When you start with Google Analytics it seems pretty magical but it’s still not quite magic [at least not yet]. Thought I’d list of all the stuff people have asked us to do with GA and what is realistic and what is not.
What Google Analytics can do?
1. See how many users are on your site right now
Real-time reports in Google Analytics is an essential feature for seeing the users who are currently browsing your site. Below are some of the reasons to keep track of real-time reports.
- To verify if you correctly inserted the tracking id on your site or app
- See the traffic changes for a one day campaign
- See the immediate effects of social share
- Test changes on your site by monitoring goal completions
2. What cities and countries your users are visiting from
Google analytics is capable of showing your audience locations to see where your biggest audience exists. In order to see the location reports, in your GA reporting tab navigate to Audience >> Geo >> Location.
You can then change the primary dimension to see users by country, city, continent or by subcontinent.
3. Finding out what devices your audience uses
Google Analytics can tell you which devices are your audience using. This report is helpful to track how your site is performing on different devices. To view device reports navigate to Audience >> Mobile >> Devices.
The best thing to know about device reports in GA is that you can view which brand your customers use, what type of device they are using and which operating system their devices have. You will have to change the primary dimension in your device reports.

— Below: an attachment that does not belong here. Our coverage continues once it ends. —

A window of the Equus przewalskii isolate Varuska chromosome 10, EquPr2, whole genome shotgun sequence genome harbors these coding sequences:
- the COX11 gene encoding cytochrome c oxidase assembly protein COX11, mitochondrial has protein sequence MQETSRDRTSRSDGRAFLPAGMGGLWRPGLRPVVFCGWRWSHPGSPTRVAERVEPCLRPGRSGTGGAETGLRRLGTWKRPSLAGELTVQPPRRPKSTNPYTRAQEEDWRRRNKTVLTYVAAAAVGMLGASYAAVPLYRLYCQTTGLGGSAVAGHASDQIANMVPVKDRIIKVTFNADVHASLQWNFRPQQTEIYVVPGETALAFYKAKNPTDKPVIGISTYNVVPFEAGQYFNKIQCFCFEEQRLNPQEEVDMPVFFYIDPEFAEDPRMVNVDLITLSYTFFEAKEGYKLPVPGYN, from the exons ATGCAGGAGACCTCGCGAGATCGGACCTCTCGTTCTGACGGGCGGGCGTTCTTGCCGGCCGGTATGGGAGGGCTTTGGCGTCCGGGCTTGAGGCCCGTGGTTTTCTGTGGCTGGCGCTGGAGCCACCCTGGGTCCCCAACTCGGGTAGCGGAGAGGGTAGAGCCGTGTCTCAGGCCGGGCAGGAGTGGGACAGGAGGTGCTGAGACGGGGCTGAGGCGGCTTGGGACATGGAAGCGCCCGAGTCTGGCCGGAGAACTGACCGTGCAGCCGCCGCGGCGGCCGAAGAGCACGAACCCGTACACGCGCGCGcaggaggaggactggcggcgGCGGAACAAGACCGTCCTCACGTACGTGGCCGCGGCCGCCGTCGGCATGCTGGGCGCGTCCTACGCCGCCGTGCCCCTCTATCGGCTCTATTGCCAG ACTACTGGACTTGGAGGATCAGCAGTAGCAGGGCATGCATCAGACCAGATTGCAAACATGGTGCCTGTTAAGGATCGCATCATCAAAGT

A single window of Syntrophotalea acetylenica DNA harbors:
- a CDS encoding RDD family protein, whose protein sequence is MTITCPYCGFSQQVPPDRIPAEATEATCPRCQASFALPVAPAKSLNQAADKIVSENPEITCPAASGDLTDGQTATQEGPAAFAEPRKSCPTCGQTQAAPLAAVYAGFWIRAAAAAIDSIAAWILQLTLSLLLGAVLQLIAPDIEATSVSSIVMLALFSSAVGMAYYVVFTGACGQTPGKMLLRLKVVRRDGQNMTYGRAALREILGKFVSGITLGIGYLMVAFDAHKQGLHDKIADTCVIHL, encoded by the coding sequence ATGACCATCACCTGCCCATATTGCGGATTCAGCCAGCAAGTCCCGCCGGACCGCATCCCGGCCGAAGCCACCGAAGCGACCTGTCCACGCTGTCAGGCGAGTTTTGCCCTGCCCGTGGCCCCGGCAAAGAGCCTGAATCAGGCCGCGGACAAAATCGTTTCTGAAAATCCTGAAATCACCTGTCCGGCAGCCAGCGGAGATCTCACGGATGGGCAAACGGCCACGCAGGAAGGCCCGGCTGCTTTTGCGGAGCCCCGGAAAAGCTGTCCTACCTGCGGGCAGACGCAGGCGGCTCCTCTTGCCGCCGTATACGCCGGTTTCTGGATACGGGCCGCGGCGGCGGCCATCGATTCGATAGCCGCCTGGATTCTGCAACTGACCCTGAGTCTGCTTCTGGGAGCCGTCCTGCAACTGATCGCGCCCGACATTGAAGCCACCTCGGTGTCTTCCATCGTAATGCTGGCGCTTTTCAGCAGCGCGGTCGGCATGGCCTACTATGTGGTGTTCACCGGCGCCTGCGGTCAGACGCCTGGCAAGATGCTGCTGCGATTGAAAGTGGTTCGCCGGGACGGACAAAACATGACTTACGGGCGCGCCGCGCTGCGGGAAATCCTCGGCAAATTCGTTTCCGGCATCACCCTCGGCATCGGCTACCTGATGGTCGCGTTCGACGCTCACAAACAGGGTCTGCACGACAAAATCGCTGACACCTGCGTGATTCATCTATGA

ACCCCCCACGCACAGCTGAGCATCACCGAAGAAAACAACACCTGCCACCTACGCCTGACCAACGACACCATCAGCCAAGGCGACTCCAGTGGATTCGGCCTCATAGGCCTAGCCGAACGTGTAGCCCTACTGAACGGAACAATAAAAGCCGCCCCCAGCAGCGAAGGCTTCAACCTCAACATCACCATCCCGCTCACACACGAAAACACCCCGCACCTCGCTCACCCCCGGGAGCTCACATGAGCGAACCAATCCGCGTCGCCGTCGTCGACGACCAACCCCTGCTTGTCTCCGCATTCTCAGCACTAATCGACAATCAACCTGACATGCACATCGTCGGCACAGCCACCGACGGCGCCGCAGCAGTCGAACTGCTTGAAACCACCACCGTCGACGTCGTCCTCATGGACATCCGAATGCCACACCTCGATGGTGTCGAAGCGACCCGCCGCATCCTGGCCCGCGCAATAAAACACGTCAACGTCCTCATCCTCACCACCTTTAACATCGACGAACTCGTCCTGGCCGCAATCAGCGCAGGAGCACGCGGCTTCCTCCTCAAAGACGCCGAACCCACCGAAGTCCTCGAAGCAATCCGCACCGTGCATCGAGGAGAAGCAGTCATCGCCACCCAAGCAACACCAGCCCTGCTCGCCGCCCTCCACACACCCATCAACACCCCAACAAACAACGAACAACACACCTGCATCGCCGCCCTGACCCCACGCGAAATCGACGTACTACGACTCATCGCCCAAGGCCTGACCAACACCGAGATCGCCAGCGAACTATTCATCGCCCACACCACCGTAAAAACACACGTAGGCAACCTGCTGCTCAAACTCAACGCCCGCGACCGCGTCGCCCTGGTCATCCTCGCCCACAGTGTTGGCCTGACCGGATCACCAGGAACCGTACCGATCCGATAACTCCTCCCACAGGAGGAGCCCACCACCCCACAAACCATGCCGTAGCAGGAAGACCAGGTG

change primary dimension
4. Find your audience interests
Want to know what your audience are interested in? Are they business holders or individual employers? You will find audience interest by navigating to Audience >> Interests >> Overview.
5. The channels that drive the most traffic
In Google Analytics you can see which channels are driving traffic to your site. Whether they are the social sites that are driving the most traffic or your site is better ranking in organic search.
You can keep track of top channels and improve your marketing strategies to get more out of them. GA has its own default channel groupings and also allow to create your own channel groupings.
6. Keep track of your marketing campaigns
You can keep track of your marketing campaigns in google analytics by navigating to Acquisition >> Campaigns >> All Campaigns. You might be using advertising campaigns to drive traffic to your site, analytics can help you measure these campaigns to improve your marketing strategies.